If you could be 5 percent better at your job -- with a small, albeit slightly painful, adjustment -- would you do it?
For Steve Johnson, whose success is measured in hundredths of seconds on a tennis court, the answer was, emphatically, yes.
That's why the 27-year-old Californian summoned the discipline to blow off those late-night burgers and fries, and in three offseason months he remade his 6-foot-2, 198-pound body into a taut, sinewy 183 pounds.
"This is my career, my profession," Johnson told ESPN.com from Delray Beach, Florida. "I just want to get better as a tennis player -- that's the short-term and long-term goal. I need to turn over every stone possible, do everything in my power."
Less, at least in terms of today's tennis, usually means more.
It's a basic law of physics. The less baggage you're dragging around from side to side, from baseline to net, the quicker and stronger you'll be as the points, games and sets play out. Novak Djokovic came to the Australian Open looking, to some, painfully thin. Even Rafael Nadal, who looked like an NFL safety in his glory days, seems to be down a few quarts. Thin is undeniably in.
So how did Johnson do it?
More exercise and less food, he said, sort of joking. But in essence, that's about right.
Johnson had been considering the idea for some time, but after three years of plateauing in the ATP World Tour rankings -- at Nos. 37, 32 and 33 -- he decided to change things up in a number of areas.
Johnson was still at USC, in the process of winning four national team titles, when American professional Mardy Fish underwent knee surgery in 2009 and struggled on his return in 2010. With the help of physiotherapist Christian LoCascio, Fish lost 30 pounds and, more important, trimmed his body-fat percentage to 7 percent from 21 percent.
Johnson, who lives in Los Angeles and counts Fish as a friend, reached out to LoCascio and got on a program. For the first two weeks after the 2016 season, when he didn't pick up a racket, Johnson hit the gym hard and limited his daily calories to around 2,000. Sunfare, a company that delivers personalized, healthy meals, handled the food. When Johnson started practicing again, he upped his daily intake to 3,000 calories.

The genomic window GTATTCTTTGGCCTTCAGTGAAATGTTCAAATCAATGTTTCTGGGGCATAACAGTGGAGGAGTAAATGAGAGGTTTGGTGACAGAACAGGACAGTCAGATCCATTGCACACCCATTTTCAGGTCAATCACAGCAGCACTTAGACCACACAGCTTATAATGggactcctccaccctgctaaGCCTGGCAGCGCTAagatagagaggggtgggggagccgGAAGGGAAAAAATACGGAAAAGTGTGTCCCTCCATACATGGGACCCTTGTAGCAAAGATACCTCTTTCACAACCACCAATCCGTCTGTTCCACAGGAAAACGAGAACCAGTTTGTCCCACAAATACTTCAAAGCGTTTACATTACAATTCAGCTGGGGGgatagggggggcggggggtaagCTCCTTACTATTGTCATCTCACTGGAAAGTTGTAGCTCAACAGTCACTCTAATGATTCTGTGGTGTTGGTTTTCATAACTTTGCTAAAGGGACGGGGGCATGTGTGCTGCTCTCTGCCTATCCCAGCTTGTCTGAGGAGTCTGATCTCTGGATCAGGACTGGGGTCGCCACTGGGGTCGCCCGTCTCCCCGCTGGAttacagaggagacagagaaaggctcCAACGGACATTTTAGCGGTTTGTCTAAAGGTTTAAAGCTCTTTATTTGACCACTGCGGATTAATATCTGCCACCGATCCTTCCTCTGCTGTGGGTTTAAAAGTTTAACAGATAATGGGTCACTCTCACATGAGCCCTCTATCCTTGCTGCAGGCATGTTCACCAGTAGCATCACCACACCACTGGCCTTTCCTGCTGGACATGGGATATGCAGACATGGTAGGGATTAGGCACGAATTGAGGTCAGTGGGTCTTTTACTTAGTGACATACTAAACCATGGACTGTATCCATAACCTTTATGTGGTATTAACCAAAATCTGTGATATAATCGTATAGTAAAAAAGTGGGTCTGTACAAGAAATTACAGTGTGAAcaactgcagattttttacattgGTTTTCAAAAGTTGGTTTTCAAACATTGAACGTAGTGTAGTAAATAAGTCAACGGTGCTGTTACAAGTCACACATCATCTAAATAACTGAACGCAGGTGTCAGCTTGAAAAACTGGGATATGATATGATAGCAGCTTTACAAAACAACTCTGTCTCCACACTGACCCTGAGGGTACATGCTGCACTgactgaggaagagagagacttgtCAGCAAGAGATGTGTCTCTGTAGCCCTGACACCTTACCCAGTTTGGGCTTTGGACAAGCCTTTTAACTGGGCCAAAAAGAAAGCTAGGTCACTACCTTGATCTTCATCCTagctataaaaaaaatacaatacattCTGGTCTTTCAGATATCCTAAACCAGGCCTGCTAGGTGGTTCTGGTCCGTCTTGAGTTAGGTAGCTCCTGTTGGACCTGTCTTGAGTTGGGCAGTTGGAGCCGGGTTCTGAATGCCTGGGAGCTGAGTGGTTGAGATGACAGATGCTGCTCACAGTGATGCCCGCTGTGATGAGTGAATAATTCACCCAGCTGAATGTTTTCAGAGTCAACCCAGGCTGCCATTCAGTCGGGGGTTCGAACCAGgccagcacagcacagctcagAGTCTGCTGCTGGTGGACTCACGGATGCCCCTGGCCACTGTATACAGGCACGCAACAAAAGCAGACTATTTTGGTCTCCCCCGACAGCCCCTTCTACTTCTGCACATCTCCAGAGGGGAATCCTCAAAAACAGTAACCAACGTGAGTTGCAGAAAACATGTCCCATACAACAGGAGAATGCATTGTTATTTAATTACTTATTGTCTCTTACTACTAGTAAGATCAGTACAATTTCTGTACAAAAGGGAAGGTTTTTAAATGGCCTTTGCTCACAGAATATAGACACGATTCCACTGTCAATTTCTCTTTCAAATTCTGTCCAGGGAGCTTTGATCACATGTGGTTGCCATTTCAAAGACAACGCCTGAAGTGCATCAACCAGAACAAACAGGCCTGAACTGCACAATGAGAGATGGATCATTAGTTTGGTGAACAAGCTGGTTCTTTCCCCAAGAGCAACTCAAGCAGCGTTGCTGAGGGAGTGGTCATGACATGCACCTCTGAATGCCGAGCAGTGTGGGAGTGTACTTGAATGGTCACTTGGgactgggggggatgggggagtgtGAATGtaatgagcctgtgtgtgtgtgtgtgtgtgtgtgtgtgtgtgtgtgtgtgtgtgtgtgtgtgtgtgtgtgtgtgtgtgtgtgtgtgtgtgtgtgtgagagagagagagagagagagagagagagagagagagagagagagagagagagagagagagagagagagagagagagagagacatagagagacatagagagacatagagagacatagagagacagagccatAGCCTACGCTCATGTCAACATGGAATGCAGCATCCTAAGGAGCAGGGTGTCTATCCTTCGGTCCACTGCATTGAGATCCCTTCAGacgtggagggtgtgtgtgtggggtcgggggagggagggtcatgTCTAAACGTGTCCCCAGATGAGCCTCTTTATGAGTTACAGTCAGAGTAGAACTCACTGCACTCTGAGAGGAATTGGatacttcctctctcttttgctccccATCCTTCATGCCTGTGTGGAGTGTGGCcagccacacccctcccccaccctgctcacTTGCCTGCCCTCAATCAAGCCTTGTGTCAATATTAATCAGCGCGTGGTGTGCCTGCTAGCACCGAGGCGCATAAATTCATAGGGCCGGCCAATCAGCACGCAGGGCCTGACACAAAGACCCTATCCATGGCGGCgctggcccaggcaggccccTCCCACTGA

"The trick is to hold hard to a ratio between protein and carbohydrates," Johnson explained. "It's a formula that works with my body type. I'm a sucker for dinner rolls, but now that I have a better understanding of how it works, I just say no.
"Really, there's nothing more to it than me not doing it. As I've gotten smarter, it's gotten a lot easier."
It takes a village to make over a tennis player's body.
Working with trainer Andrew Morcos, Johnson began working at Proactive Sports, on the recommendation of Tommy Haas. With coach Craig Boynton, Johnson navigated his way through all the changes in nutrition and training.
So far, the results have been inconclusive. He made the semifinals at Auckland, losing to fellow American Jack Sock, but he lost in the second round of the Australian Open to Stan Wawrinka. After going 1-1 a week ago in Memphis, Johnson has another date with Sock in Friday's first quarterfinal match at Delray Beach.
The Americans are a tight group and, according to Johnson, the competition makes them better. There are five U.S. men -- Sock, John Isner, Johnson, Sam Querrey and Ryan Harrison -- currently within 23 ranking spots.
"It's a great thing," Johnson said with enthusiasm. "We all want to push each other to get better -- that's the goal. Hopefully, we can turn it around and get a positive light in the media, get some people behind us."
Tennis just might be the most physically demanding of sports. Soccer features 22 players and one ball -- tennis has two combatants. Unlike football, basketball and baseball, there are no teammates in tennis -- or substitutions. There isn't a lot of running in boxing or mixed martial arts.
Johnson measures his offseason success not in terms of pounds, but in improved fitness.
"I feel like I've added this tool to my game and it's given me another outlet, another way to win," he said. "The good news is, I feel like I haven't played my best tennis yet -- not by a longshot."
Johnson, driven by the daily demands of practice and matches, has now upped his daily calorie count somewhere beyond 3,000. His playing weight is currently 187, so he's down 11 pounds from last year, about 5 percent.
"I feel quicker, lighter on my feet," Johnson said. "I'm getting to balls earlier, not getting tired. When I play the long points, the other guys are huffing and puffing, and I'm like, 'Let's keep playing.'
"I was in good shape, but now I'm in better shape. Now, if the tennis is not there, I know I can run and run and go figure it out on the fly."